A Look Inside the Ringbrothers Shop

Oct 29, 2015

*See the photo gallery by clicking below; Mike Ring pictured about chipping in with some block sanding.

Jim and Mike Ring are known for making dream machines from muscle car components that might never have been brought back to life otherwise. While Ford pony cars aren’t the only type they work on, their Mustang-based Reactor, Dragon and Kona Resto-Mods have put them on the national map as top builders. 

Ringbrothers hometown of Spring Green, Wisconsin-”famous for Frank Lloyd Wright’s Taliesin home-”has a rich history in design that the company hopes to keep keep alive with its car fabrications. 

The company’s headquarters is a steel building that looks pretty much like a hundred other body shops. With a total 8,600 square feet of work space, the Ringbrothers building is larger than the typical dent-and-ding shops seen locally. 

The front part of the facility-”formally the family’s body shop-”is filled with parts and accessories that RingBrothers ships all over the world. The CNC parts manufacturing, warehousing and marketing is also located in the front.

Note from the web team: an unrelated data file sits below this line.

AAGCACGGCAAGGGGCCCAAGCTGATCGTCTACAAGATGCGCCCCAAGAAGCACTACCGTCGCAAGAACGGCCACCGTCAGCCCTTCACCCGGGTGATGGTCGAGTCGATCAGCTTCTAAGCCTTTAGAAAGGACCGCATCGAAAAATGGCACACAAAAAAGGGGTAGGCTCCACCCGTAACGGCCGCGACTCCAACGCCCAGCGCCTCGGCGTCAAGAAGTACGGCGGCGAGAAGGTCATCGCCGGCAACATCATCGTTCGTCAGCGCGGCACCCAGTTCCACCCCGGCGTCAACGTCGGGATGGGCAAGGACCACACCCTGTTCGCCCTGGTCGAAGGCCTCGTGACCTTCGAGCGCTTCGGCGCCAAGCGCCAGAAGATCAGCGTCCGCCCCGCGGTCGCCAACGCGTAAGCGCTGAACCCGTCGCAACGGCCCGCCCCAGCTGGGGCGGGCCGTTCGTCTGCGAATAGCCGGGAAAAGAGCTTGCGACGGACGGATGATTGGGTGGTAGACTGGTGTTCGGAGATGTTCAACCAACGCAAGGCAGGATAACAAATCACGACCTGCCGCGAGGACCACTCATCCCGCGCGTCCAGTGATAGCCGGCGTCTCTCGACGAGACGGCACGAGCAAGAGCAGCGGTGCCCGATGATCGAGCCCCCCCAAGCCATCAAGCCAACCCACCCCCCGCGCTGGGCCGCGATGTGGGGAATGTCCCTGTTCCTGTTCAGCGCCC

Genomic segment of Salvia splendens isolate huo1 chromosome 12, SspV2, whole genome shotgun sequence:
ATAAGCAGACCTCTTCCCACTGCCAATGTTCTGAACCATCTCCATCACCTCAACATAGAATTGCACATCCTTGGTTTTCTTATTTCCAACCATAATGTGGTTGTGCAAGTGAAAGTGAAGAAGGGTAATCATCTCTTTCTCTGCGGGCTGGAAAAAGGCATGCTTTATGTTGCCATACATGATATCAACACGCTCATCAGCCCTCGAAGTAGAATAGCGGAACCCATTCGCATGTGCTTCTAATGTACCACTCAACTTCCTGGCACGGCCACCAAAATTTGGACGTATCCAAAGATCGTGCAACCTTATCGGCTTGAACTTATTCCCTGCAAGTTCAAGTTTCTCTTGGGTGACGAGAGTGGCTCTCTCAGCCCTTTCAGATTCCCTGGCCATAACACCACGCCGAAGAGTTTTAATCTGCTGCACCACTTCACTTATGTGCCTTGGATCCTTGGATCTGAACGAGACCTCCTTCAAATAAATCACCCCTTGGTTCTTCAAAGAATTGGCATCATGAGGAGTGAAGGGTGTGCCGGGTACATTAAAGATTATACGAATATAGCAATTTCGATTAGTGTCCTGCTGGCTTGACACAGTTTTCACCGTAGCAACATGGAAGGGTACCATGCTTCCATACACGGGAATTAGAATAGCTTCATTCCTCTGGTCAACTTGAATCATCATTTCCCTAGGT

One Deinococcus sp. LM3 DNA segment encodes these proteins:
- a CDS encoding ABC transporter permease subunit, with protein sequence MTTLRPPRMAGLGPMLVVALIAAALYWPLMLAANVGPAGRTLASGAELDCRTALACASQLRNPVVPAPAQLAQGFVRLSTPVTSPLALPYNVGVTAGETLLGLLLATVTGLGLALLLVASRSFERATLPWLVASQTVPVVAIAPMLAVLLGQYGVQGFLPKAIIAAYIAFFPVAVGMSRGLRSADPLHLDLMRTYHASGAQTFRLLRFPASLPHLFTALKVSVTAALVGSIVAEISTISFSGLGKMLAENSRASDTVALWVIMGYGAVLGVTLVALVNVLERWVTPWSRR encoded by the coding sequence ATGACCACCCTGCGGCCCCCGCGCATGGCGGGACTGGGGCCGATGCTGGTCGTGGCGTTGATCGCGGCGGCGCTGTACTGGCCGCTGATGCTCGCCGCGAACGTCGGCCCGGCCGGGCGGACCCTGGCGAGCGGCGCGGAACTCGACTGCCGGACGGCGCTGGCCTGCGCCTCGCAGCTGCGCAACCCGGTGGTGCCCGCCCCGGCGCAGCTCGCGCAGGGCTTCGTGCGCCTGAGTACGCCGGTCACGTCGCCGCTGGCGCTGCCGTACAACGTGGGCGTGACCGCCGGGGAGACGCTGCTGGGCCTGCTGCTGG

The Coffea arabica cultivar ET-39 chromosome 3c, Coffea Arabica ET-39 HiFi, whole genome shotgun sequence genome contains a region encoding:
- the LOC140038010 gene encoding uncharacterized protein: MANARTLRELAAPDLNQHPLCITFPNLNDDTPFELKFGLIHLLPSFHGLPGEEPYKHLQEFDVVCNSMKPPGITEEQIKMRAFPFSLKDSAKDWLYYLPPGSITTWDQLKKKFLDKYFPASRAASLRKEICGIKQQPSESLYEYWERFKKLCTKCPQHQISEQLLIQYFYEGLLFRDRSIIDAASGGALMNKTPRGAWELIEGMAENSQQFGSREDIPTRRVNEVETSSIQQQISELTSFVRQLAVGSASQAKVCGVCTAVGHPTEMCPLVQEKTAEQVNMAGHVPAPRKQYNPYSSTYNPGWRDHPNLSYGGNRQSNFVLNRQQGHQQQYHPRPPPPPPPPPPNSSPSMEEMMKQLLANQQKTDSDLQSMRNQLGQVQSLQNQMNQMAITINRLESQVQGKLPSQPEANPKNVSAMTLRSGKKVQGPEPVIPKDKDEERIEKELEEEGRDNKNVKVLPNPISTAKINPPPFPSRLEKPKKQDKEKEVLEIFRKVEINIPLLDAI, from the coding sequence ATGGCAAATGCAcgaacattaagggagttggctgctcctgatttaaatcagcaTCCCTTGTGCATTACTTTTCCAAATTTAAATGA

Resto-Mods are built in the rear shop area where a recent SEMA car was under construction. What makes Ringbrothers’ builds special is the custom machine work and the special billet hardware that showcase the abilities of Prime Components, the in-house CNC shop that Todd Milanowski has put together. 

The Ringbrothers’ famous Reactor Mustang is a good example of the company’s machining excellence, with more than 70 custom parts, including side vents, a complete air-induction system, export bracing, hinges, gas cap, taillight bezels and diffuser-type exhaust tips. It was featured in magazines, TV, and in Build Book #5 (www.buildbookusa.com)

Each Ringbrothers project starts with design sketches that help them put a solid concept on paper. Designers, builders and owners share ideas and the team starts working. 

When a build gets into gear, nothing is done halfway, according to Ringbrothers. Cars are completely disassembled, blasted clean of dirt, paint and corrosion, and reconstructed from the ground up with countless modifications. The machinists in the CNC shop can turn the parts the designers dream up into cold reality. In many cases, a new part will later be mass-produced by Prime Components.

Clete Ring, the Patriarch of the Ring family, served in the U.S. Navy during World War II and had several jobs before buying the Skelly gas station in Plain, Wis., in 1954. Mike Ring also traveled the world in the Navy, before starting a body shop with Jim, who says he learned body and paint by refinishing a 1971 Cadillac deVille sedan with a gallon of Sky Blue lacquer from a hardware store. 

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